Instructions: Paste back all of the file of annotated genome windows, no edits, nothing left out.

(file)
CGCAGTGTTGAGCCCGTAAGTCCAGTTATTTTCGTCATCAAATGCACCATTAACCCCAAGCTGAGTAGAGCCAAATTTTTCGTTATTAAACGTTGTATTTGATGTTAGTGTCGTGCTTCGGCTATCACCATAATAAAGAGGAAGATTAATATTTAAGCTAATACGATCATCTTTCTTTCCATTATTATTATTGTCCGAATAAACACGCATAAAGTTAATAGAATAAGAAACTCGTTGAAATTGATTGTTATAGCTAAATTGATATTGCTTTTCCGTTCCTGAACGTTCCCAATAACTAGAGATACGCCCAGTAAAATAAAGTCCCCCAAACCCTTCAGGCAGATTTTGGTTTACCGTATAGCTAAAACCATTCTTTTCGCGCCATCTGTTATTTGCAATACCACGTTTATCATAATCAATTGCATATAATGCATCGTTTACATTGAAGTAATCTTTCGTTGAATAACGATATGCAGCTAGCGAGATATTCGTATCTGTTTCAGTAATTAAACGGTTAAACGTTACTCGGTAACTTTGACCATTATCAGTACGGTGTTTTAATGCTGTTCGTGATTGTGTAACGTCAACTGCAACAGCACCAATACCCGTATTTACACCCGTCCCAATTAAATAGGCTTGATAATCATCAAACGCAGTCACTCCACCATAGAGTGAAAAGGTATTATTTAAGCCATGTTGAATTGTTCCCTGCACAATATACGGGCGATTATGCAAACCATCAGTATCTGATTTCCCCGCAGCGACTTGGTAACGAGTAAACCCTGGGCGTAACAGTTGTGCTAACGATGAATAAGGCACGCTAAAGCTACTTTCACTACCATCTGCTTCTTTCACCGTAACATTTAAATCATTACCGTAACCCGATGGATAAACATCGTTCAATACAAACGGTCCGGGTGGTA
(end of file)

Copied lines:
CGCAGTGTTGAGCCCGTAAGTCCAGTTATTTTCGTCATCAAATGCACCATTAACCCCAAGCTGAGTAGAGCCAAATTTTTCGTTATTAAACGTTGTATTTGATGTTAGTGTCGTGCTTCGGCTATCACCATAATAAAGAGGAAGATTAATATTTAAGCTAATACGATCATCTTTCTTTCCATTATTATTATTGTCCGAATAAACACGCATAAAGTTAATAGAATAAGAAACTCGTTGAAATTGATTGTTATAGCTAAATTGATATTGCTTTTCCGTTCCTGAACGTTCCCAATAACTAGAGATACGCCCAGTAAAATAAAGTCCCCCAAACCCTTCAGGCAGATTTTGGTTTACCGTATAGCTAAAACCATTCTTTTCGCGCCATCTGTTATTTGCAATACCACGTTTATCATAATCAATTGCATATAATGCATCGTTTACATTGAAGTAATCTTTCGTTGAATAACGATATGCAGCTAGCGAGATATTCGTATCTGTTTCAGTAATTAAACGGTTAAACGTTACTCGGTAACTTTGACCATTATCAGTACGGTGTTTTAATGCTGTTCGTGATTGTGTAACGTCAACTGCAACAGCACCAATACCCGTATTTACACCCGTCCCAATTAAATAGGCTTGATAATCATCAAACGCAGTCACTCCACCATAGAGTGAAAAGGTATTATTTAAGCCATGTTGAATTGTTCCCTGCACAATATACGGGCGATTATGCAAACCATCAGTATCTGATTTCCCCGCAGCGACTTGGTAACGAGTAAACCCTGGGCGTAACAGTTGTGCTAACGATGAATAAGGCACGCTAAAGCTACTTTCACTACCATCTGCTTCTTTCACCGTAACATTTAAATCATTACCGTAACCCGATGGATAAACATCGTTCAATACAAACGGTCCGGGTGGTA